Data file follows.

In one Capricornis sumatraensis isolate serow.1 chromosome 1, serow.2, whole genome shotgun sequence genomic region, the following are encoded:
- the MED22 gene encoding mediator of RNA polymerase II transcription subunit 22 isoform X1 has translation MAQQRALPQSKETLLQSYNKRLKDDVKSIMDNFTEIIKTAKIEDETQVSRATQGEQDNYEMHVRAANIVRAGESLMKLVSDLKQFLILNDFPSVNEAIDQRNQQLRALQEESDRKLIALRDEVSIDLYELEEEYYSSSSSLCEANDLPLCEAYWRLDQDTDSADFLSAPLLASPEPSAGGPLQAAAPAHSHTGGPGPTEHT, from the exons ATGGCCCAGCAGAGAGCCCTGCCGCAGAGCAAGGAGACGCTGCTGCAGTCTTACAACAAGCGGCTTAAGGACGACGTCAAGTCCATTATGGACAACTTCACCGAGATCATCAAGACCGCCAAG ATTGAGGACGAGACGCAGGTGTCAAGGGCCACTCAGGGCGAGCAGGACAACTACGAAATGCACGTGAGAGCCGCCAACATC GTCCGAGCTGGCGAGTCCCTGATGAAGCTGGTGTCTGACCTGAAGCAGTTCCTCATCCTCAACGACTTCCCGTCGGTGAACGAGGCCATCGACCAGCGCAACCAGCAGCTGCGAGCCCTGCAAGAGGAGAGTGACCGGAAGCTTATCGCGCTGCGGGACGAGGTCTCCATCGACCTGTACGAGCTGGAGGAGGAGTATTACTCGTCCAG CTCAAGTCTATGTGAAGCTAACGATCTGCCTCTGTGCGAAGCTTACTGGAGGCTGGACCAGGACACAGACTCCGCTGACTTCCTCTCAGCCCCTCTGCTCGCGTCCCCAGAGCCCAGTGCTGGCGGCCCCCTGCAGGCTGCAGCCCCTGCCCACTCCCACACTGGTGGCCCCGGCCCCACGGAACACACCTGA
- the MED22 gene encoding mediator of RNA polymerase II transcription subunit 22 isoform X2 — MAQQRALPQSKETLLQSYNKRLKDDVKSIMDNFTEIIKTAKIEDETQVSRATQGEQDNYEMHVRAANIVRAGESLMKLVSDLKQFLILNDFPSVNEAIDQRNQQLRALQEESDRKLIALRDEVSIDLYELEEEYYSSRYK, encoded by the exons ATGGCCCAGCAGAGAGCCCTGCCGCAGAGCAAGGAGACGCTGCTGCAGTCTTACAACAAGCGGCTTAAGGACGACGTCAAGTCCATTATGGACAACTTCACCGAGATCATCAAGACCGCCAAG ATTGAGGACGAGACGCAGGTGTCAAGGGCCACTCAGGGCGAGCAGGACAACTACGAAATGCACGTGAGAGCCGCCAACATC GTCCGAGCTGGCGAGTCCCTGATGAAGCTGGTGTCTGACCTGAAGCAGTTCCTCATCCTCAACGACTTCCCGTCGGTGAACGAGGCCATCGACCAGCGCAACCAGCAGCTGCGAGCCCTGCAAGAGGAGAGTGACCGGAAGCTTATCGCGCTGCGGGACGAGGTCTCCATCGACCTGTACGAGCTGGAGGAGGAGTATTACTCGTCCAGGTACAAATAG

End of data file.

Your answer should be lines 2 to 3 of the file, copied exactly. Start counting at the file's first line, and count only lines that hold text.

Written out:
- the MED22 gene encoding mediator of RNA polymerase II transcription subunit 22 isoform X1 has translation MAQQRALPQSKETLLQSYNKRLKDDVKSIMDNFTEIIKTAKIEDETQVSRATQGEQDNYEMHVRAANIVRAGESLMKLVSDLKQFLILNDFPSVNEAIDQRNQQLRALQEESDRKLIALRDEVSIDLYELEEEYYSSSSSLCEANDLPLCEAYWRLDQDTDSADFLSAPLLASPEPSAGGPLQAAAPAHSHTGGPGPTEHT, from the exons ATGGCCCAGCAGAGAGCCCTGCCGCAGAGCAAGGAGACGCTGCTGCAGTCTTACAACAAGCGGCTTAAGGACGACGTCAAGTCCATTATGGACAACTTCACCGAGATCATCAAGACCGCCAAG ATTGAGGACGAGACGCAGGTGTCAAGGGCCACTCAGGGCGAGCAGGACAACTACGAAATGCACGTGAGAGCCGCCAACATC GTCCGAGCTGGCGAGTCCCTGATGAAGCTGGTGTCTGACCTGAAGCAGTTCCTCATCCTCAACGACTTCCCGTCGGTGAACGAGGCCATCGACCAGCGCAACCAGCAGCTGCGAGCCCTGCAAGAGGAGAGTGACCGGAAGCTTATCGCGCTGCGGGACGAGGTCTCCATCGACCTGTACGAGCTGGAGGAGGAGTATTACTCGTCCAG CTCAAGTCTATGTGAAGCTAACGATCTGCCTCTGTGCGAAGCTTACTGGAGGCTGGACCAGGACACAGACTCCGCTGACTTCCTCTCAGCCCCTCTGCTCGCGTCCCCAGAGCCCAGTGCTGGCGGCCCCCTGCAGGCTGCAGCCCCTGCCCACTCCCACACTGGTGGCCCCGGCCCCACGGAACACACCTGA
- the MED22 gene encoding mediator of RNA polymerase II transcription subunit 22 isoform X2 — MAQQRALPQSKETLLQSYNKRLKDDVKSIMDNFTEIIKTAKIEDETQVSRATQGEQDNYEMHVRAANIVRAGESLMKLVSDLKQFLILNDFPSVNEAIDQRNQQLRALQEESDRKLIALRDEVSIDLYELEEEYYSSRYK, encoded by the exons ATGGCCCAGCAGAGAGCCCTGCCGCAGAGCAAGGAGACGCTGCTGCAGTCTTACAACAAGCGGCTTAAGGACGACGTCAAGTCCATTATGGACAACTTCACCGAGATCATCAAGACCGCCAAG ATTGAGGACGAGACGCAGGTGTCAAGGGCCACTCAGGGCGAGCAGGACAACTACGAAATGCACGTGAGAGCCGCCAACATC GTCCGAGCTGGCGAGTCCCTGATGAAGCTGGTGTCTGACCTGAAGCAGTTCCTCATCCTCAACGACTTCCCGTCGGTGAACGAGGCCATCGACCAGCGCAACCAGCAGCTGCGAGCCCTGCAAGAGGAGAGTGACCGGAAGCTTATCGCGCTGCGGGACGAGGTCTCCATCGACCTGTACGAGCTGGAGGAGGAGTATTACTCGTCCAGGTACAAATAG